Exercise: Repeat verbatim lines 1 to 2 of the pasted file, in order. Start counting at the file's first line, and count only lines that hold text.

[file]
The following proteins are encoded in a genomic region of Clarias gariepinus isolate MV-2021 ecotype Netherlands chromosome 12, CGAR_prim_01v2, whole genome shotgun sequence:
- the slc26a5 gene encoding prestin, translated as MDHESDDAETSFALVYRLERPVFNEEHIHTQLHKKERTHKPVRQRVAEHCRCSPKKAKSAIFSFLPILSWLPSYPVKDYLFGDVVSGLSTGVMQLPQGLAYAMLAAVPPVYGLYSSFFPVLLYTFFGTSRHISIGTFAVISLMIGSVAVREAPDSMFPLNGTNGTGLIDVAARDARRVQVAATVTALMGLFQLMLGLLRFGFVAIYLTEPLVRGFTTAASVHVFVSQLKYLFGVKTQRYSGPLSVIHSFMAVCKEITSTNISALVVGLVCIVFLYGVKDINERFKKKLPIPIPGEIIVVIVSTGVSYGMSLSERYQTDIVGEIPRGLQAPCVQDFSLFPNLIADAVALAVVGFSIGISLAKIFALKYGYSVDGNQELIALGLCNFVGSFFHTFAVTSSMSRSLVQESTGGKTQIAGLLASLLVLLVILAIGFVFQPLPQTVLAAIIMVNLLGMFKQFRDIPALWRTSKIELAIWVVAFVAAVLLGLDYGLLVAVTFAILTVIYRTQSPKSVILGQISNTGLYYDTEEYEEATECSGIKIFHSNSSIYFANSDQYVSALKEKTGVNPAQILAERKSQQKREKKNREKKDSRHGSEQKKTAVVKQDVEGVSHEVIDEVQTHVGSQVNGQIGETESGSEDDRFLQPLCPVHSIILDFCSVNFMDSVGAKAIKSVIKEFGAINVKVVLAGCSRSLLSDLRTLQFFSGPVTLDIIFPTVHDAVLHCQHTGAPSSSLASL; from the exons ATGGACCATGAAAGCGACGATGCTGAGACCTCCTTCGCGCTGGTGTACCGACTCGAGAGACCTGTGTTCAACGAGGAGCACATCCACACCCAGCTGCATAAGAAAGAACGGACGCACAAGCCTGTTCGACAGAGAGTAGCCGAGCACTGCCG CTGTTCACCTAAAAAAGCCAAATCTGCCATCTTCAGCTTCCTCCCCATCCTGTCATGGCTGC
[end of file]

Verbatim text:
The following proteins are encoded in a genomic region of Clarias gariepinus isolate MV-2021 ecotype Netherlands chromosome 12, CGAR_prim_01v2, whole genome shotgun sequence:
- the slc26a5 gene encoding prestin, translated as MDHESDDAETSFALVYRLERPVFNEEHIHTQLHKKERTHKPVRQRVAEHCRCSPKKAKSAIFSFLPILSWLPSYPVKDYLFGDVVSGLSTGVMQLPQGLAYAMLAAVPPVYGLYSSFFPVLLYTFFGTSRHISIGTFAVISLMIGSVAVREAPDSMFPLNGTNGTGLIDVAARDARRVQVAATVTALMGLFQLMLGLLRFGFVAIYLTEPLVRGFTTAASVHVFVSQLKYLFGVKTQRYSGPLSVIHSFMAVCKEITSTNISALVVGLVCIVFLYGVKDINERFKKKLPIPIPGEIIVVIVSTGVSYGMSLSERYQTDIVGEIPRGLQAPCVQDFSLFPNLIADAVALAVVGFSIGISLAKIFALKYGYSVDGNQELIALGLCNFVGSFFHTFAVTSSMSRSLVQESTGGKTQIAGLLASLLVLLVILAIGFVFQPLPQTVLAAIIMVNLLGMFKQFRDIPALWRTSKIELAIWVVAFVAAVLLGLDYGLLVAVTFAILTVIYRTQSPKSVILGQISNTGLYYDTEEYEEATECSGIKIFHSNSSIYFANSDQYVSALKEKTGVNPAQILAERKSQQKREKKNREKKDSRHGSEQKKTAVVKQDVEGVSHEVIDEVQTHVGSQVNGQIGETESGSEDDRFLQPLCPVHSIILDFCSVNFMDSVGAKAIKSVIKEFGAINVKVVLAGCSRSLLSDLRTLQFFSGPVTLDIIFPTVHDAVLHCQHTGAPSSSLASL; from the exons ATGGACCATGAAAGCGACGATGCTGAGACCTCCTTCGCGCTGGTGTACCGACTCGAGAGACCTGTGTTCAACGAGGAGCACATCCACACCCAGCTGCATAAGAAAGAACGGACGCACAAGCCTGTTCGACAGAGAGTAGCCGAGCACTGCCG CTGTTCACCTAAAAAAGCCAAATCTGCCATCTTCAGCTTCCTCCCCATCCTGTCATGGCTGC